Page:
The research we conducted recently was based on neuroscience research showing that retrieved drug-associated memories (prompted with drug-paired cues) can be updated with information that decreases drug craving and/or administration. One such study showed that heroin craving in heroin addicts can be decreased by retrieving memories for heroin use via a brief heroin cue presentation (video of people using heroin) and then, a short time later, presenting an extensive variety of heroin cues (video, pictures and heroin use paraphernalia) over a 1-hour period. The logic of this intervention was that once the heroin memories were prompted into a labile state by the brief video presentation, the extensive heroin cue exposure would serve to update the content of the original memories with new information (i.e., cues are not followed by heroin reward) that is inconsistent with the original cue-drug contingency (i.e., cues are followed with heroin reward). Remarkably, just two sessions of this type of training, which we call retrieval-extinction training, resulted in significant reductions in heroin craving that persisted for six months. This study was done with heroin addicts who were inpatients so there was no way to assess the effects of this treatment on actual heroin use.

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Poor Kids More Likely To Have More Than One Chronic Health Condition

MedicalResearch.com Interview with:

Christian D. Pulcini, MD, MEd, MPH Pediatric Resident, Children's Hospital of Pittsburgh of UPMC Chair, Section on Pediatric Trainees (SOPT) American Academy of Pediatrics

Dr. Christian Pulcini

Christian D. Pulcini, MD, MEd, MPH
Pediatric Resident
Children’s Hospital of Pittsburgh of UPMC
Chair, Section on Pediatric Trainees (SOPT)
American Academy of Pediatrics

MedicalResearch.com: What is the background for this study? What are the main findings?

Response: Poverty influences the well-being of children and adolescents in a negative way. Poor children are often exposed to toxic health stressors, including violence, environmental toxins, and inadequate nutrition. Children in poverty with chronic health conditions also are more likely to have higher rates of secondary disorders and worse outcomes. We studied children with asthma, attention-deficit/hyperactivity disorder (ADHD), and autism spectrum disorder (ASD), to describe the how much disease and if the children had multiple (comorbid) conditons and how these vary by poverty status.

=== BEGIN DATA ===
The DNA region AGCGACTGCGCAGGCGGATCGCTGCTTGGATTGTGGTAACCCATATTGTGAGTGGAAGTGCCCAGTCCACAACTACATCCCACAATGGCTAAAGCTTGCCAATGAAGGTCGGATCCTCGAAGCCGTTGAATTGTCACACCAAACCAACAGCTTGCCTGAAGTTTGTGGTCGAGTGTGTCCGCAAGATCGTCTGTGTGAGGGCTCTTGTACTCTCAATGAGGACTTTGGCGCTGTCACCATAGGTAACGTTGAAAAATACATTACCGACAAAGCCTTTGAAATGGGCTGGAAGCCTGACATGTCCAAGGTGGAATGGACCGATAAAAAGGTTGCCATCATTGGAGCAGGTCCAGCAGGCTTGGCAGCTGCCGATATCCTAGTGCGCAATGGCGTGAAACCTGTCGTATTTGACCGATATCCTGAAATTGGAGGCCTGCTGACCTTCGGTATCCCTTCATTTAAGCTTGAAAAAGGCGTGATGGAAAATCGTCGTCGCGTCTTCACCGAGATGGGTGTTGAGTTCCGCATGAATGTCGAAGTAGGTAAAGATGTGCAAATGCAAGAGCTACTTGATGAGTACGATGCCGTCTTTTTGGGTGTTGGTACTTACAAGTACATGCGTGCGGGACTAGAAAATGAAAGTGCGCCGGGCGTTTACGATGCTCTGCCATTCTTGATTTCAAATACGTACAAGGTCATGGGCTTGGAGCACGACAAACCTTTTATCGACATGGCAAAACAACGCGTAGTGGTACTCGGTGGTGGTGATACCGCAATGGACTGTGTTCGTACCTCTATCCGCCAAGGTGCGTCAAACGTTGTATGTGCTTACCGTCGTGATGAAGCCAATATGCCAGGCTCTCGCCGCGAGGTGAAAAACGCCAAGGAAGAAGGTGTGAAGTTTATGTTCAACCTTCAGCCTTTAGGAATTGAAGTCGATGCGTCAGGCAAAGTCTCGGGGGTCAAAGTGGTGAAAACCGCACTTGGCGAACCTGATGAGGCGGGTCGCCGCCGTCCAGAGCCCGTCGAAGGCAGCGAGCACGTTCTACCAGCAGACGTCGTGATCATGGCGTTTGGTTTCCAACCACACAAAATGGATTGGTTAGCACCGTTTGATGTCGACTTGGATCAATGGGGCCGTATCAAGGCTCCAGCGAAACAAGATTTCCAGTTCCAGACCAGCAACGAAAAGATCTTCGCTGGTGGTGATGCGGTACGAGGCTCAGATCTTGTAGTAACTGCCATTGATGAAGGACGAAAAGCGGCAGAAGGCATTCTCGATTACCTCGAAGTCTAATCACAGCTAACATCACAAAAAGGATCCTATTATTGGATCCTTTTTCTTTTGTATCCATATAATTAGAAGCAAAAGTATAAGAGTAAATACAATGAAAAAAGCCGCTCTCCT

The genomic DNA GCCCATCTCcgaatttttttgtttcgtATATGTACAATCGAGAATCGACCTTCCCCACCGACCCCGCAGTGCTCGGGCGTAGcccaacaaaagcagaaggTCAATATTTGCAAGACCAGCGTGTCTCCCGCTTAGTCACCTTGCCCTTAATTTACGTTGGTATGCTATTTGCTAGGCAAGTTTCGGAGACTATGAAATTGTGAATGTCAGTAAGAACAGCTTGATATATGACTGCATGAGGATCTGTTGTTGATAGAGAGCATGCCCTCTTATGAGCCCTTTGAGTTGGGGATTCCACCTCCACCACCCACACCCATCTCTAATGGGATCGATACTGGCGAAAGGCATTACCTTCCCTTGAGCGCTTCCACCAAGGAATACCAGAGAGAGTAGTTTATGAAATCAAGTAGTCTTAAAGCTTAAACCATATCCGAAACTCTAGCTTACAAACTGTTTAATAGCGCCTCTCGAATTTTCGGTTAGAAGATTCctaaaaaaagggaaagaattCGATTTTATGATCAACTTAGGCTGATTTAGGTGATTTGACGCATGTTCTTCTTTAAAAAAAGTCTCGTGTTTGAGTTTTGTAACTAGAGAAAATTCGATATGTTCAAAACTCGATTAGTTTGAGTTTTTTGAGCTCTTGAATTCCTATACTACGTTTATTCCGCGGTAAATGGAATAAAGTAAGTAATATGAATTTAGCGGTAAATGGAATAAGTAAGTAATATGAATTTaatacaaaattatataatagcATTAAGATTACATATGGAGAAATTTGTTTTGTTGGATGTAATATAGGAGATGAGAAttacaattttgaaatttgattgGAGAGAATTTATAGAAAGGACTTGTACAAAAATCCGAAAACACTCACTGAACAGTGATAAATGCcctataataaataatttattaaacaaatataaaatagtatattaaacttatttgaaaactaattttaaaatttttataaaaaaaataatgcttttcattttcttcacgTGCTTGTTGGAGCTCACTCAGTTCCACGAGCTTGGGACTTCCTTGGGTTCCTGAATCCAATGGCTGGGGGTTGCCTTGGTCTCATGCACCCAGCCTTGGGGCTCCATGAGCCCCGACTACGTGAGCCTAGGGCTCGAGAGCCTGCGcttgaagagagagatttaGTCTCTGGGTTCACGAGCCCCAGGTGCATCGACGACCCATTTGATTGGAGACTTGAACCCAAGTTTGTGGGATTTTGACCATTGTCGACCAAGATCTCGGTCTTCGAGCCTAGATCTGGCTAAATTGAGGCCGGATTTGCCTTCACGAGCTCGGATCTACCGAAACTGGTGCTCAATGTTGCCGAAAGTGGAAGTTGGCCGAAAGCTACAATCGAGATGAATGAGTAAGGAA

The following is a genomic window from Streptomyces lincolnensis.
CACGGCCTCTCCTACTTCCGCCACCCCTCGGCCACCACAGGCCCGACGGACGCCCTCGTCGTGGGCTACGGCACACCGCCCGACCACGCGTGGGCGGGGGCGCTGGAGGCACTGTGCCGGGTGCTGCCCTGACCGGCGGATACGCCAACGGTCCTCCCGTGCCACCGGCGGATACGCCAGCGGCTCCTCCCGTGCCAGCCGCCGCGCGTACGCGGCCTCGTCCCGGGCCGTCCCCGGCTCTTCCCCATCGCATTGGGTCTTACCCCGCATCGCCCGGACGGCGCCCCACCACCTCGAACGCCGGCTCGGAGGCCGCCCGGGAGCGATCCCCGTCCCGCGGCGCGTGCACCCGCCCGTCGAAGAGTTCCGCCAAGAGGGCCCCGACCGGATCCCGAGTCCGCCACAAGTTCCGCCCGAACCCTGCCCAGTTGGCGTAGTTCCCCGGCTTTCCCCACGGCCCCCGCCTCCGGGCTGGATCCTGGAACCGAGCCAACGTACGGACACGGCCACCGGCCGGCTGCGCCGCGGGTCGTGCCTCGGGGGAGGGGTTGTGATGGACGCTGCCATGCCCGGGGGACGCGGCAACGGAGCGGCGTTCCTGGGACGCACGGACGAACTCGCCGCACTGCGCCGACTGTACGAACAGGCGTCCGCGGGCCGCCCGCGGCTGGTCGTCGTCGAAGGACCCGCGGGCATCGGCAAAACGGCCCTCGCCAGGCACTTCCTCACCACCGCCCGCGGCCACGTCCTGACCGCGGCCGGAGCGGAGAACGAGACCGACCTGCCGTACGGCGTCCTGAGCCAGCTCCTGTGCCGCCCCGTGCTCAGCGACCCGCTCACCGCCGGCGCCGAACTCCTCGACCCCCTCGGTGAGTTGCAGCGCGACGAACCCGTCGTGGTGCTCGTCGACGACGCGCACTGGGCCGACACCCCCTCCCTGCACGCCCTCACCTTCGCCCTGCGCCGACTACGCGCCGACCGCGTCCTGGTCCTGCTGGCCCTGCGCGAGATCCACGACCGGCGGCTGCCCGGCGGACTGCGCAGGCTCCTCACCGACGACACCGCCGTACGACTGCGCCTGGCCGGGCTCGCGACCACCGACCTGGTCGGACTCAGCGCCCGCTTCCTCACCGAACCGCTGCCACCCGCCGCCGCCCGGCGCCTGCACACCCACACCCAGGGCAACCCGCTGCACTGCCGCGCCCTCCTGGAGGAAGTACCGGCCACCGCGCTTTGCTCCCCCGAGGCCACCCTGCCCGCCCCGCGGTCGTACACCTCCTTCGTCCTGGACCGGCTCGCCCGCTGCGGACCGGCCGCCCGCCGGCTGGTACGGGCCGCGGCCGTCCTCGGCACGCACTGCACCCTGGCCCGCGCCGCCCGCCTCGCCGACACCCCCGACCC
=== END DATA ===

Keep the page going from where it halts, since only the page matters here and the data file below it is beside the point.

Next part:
Parents reported through the National Survey of Children’s Health that asthma and ADHD rose 18% and 44% from 2003-2011/2012, respectively, whereas the lifetime prevalence of ASD rose 32% from 2007-2011/2012 in all income levels. For asthma, the rise was most among the poor at 25.8%. For ADHD, the percent change among the poor was similar, however the rise in autism spectrum disorder was associated with being non-poor. Publicly insured children with asthma, ADHD, and ASD also had a significant higher chance (1.9×, 1.6×, 3.0×, respectively) of having higher more than one chronic condition. In addition, kids who were poor with asthma and ADHD.
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Tele-Rehabilitation Can Improve Physical Function In Chronic Knee Pain Patients

MedicalResearch.com Interview with:
Rachel Nelligan, BPhysio
Physiotherapist & Research Physiotherapist
Department of Physiotherapy | Centre for Health, Exercise and Sports Medicine
The University of Melbourne
Victoria Australia

MedicalResearch.com: What is the background for this study?

Response: This novel study investigated the efficacy of an internet delivered model of service delivery that combined online education, Skype delivered exercise physiotherapy and an Internet-based interactive pain coping skills training program for people with persistent knee pain.

Osteoarthritis, the leading cause of chronic knee pain and disability globally, has a significant individual, societal and economic burden. On an individual level knee osteoarthritis causes loss of function, reduced quality of life, and psychological distress. Clinical guidelines recommend adoption of a biopsychosocial approach to management which should include nondrug, nonsurgical treatments. Specifically exercise, education and psychological interventions (including pain coping skills training (PCST)) that foster self-management are recommended. Evidence identifies that many knee OA sufferers are not receiving adequate management due in part to challenges of accessing these effective treatments. There is an urgent need for new models of health service delivery to rectify this.

Tele-rehabilitation is growing in acceptance as an effective, time efficient and convenient means for people to access effective health interventions. In knee OA internet delivered interventions specifically remotely delivered physiotherapy exercise using specialised tele-rehabilitation equipment and an Internet-based interactive PCST program (PainCOACH), designed to translate key therapeutic elements of clinician-delivered face-to-face PCST, have shown improved patient outcomes. Prior to this study the combination of these two internet-based treatments has not been investigated.

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State Same-Sex Marriage Policies Associated With Reduced Adolescent Suicide Attempts

MedicalResearch.com Interview with:
Julia R.G. Raifman, ScD

Post-doctoral fellow
Johns Hopkins Bloomberg School of Public Health